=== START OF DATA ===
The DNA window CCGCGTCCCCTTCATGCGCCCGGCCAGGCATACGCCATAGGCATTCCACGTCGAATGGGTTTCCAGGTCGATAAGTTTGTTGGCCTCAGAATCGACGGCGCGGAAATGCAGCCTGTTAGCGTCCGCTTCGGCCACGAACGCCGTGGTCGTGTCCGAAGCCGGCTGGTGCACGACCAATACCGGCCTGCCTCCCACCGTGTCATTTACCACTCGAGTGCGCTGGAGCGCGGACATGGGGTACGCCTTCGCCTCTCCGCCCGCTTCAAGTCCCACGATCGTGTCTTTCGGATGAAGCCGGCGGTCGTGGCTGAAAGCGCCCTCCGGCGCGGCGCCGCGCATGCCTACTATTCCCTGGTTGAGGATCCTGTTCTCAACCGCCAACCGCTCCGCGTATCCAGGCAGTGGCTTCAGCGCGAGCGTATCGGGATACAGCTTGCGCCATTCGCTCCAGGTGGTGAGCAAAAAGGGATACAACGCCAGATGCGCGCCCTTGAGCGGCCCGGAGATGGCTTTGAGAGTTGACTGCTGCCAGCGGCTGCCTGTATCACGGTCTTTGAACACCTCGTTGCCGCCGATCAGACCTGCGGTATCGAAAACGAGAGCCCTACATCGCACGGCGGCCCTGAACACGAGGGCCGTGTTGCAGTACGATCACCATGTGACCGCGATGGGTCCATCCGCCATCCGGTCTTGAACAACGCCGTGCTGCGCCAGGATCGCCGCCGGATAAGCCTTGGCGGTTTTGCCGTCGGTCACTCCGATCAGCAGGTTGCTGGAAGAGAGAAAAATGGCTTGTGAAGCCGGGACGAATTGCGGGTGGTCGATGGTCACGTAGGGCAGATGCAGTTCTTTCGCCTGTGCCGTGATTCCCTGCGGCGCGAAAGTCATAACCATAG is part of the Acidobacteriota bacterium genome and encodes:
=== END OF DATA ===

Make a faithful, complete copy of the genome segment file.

The DNA window CCGCGTCCCCTTCATGCGCCCGGCCAGGCATACGCCATAGGCATTCCACGTCGAATGGGTTTCCAGGTCGATAAGTTTGTTGGCCTCAGAATCGACGGCGCGGAAATGCAGCCTGTTAGCGTCCGCTTCGGCCACGAACGCCGTGGTCGTGTCCGAAGCCGGCTGGTGCACGACCAATACCGGCCTGCCTCCCACCGTGTCATTTACCACTCGAGTGCGCTGGAGCGCGGACATGGGGTACGCCTTCGCCTCTCCGCCCGCTTCAAGTCCCACGATCGTGTCTTTCGGATGAAGCCGGCGGTCGTGGCTGAAAGCGCCCTCCGGCGCGGCGCCGCGCATGCCTACTATTCCCTGGTTGAGGATCCTGTTCTCAACCGCCAACCGCTCCGCGTATCCAGGCAGTGGCTTCAGCGCGAGCGTATCGGGATACAGCTTGCGCCATTCGCTCCAGGTGGTGAGCAAAAAGGGATACAACGCCAGATGCGCGCCCTTGAGCGGCCCGGAGATGGCTTTGAGAGTTGACTGCTGCCAGCGGCTGCCTGTATCACGGTCTTTGAACACCTCGTTGCCGCCGATCAGACCTGCGGTATCGAAAACGAGAGCCCTACATCGCACGGCGGCCCTGAACACGAGGGCCGTGTTGCAGTACGATCACCATGTGACCGCGATGGGTCCATCCGCCATCCGGTCTTGAACAACGCCGTGCTGCGCCAGGATCGCCGCCGGATAAGCCTTGGCGGTTTTGCCGTCGGTCACTCCGATCAGCAGGTTGCTGGAAGAGAGAAAAATGGCTTGTGAAGCCGGGACGAATTGCGGGTGGTCGATGGTCACGTAGGGCAGATGCAGTTCTTTCGCCTGTGCCGTGATTCCCTGCGGCGCGAAAGTCATAACCATAG is part of the Acidobacteriota bacterium genome and encodes: